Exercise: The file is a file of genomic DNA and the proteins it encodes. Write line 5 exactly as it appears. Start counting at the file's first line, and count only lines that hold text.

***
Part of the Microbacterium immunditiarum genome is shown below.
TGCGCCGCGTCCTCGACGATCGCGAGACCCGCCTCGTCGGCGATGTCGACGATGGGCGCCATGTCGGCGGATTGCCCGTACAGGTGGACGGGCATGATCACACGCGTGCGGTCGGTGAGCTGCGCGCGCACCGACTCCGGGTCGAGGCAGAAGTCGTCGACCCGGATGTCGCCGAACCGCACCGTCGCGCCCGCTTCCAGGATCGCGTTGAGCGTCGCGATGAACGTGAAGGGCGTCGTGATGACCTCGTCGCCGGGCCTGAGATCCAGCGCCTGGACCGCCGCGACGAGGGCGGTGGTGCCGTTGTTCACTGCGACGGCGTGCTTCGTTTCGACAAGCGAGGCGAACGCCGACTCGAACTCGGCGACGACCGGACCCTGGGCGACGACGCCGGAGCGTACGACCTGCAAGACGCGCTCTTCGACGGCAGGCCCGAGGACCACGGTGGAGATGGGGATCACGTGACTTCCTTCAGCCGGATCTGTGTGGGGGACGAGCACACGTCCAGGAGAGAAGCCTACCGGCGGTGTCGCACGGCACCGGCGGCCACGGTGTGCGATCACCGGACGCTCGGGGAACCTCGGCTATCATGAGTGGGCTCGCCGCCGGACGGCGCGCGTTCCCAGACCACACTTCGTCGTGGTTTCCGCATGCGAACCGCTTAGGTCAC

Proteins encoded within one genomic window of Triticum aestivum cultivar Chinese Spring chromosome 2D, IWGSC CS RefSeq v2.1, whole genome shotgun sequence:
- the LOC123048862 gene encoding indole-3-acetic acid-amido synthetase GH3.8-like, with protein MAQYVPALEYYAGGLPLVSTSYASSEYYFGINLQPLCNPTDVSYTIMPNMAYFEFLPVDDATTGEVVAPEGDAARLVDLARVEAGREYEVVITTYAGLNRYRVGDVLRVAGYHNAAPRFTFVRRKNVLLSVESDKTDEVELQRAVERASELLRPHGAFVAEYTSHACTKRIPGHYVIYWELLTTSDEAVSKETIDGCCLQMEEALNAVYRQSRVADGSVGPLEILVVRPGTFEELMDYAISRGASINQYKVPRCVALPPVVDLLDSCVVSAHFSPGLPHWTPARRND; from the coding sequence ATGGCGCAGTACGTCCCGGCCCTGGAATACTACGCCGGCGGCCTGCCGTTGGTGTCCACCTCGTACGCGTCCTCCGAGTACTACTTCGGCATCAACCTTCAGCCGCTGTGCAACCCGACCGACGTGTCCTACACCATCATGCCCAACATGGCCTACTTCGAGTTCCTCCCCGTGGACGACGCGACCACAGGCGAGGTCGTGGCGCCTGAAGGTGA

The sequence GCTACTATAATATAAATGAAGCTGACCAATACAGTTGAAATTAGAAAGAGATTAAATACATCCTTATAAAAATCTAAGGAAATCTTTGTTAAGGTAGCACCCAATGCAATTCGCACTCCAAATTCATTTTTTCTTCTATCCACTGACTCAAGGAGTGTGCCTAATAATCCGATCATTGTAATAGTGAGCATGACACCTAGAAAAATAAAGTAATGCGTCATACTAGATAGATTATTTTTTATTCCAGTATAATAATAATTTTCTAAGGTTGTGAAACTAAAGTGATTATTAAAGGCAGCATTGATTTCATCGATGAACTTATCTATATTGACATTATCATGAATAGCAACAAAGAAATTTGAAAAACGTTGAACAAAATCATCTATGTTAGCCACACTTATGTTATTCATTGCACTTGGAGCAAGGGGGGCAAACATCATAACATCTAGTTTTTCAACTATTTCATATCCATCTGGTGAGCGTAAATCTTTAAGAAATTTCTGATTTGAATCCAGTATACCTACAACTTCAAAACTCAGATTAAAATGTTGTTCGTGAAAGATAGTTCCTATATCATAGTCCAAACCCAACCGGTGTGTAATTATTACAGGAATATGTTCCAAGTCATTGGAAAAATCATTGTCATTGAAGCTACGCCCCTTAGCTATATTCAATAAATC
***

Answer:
The sequence GCTACTATAATATAAATGAAGCTGACCAATACAGTTGAAATTAGAAAGAGATTAAATACATCCTTATAAAAATCTAAGGAAATCTTTGTTAAGGTAGCACCCAATGCAATTCGCACTCCAAATTCATTTTTTCTTCTATCCACTGACTCAAGGAGTGTGCCTAATAATCCGATCATTGTAATAGTGAGCATGACACCTAGAAAAATAAAGTAATGCGTCATACTAGATAGATTATTTTTTATTCCAGTATAATAATAATTTTCTAAGGTTGTGAAACTAAAGTGATTATTAAAGGCAGCATTGATTTCATCGATGAACTTATCTATATTGACATTATCATGAATAGCAACAAAGAAATTTGAAAAACGTTGAACAAAATCATCTATGTTAGCCACACTTATGTTATTCATTGCACTTGGAGCAAGGGGGGCAAACATCATAACATCTAGTTTTTCAACTATTTCATATCCATCTGGTGAGCGTAAATCTTTAAGAAATTTCTGATTTGAATCCAGTATACCTACAACTTCAAAACTCAGATTAAAATGTTGTTCGTGAAAGATAGTTCCTATATCATAGTCCAAACCCAACCGGTGTGTAATTATTACAGGAATATGTTCCAAGTCATTGGAAAAATCATTGTCATTGAAGCTACGCCCCTTAGCTATATTCAATAAATC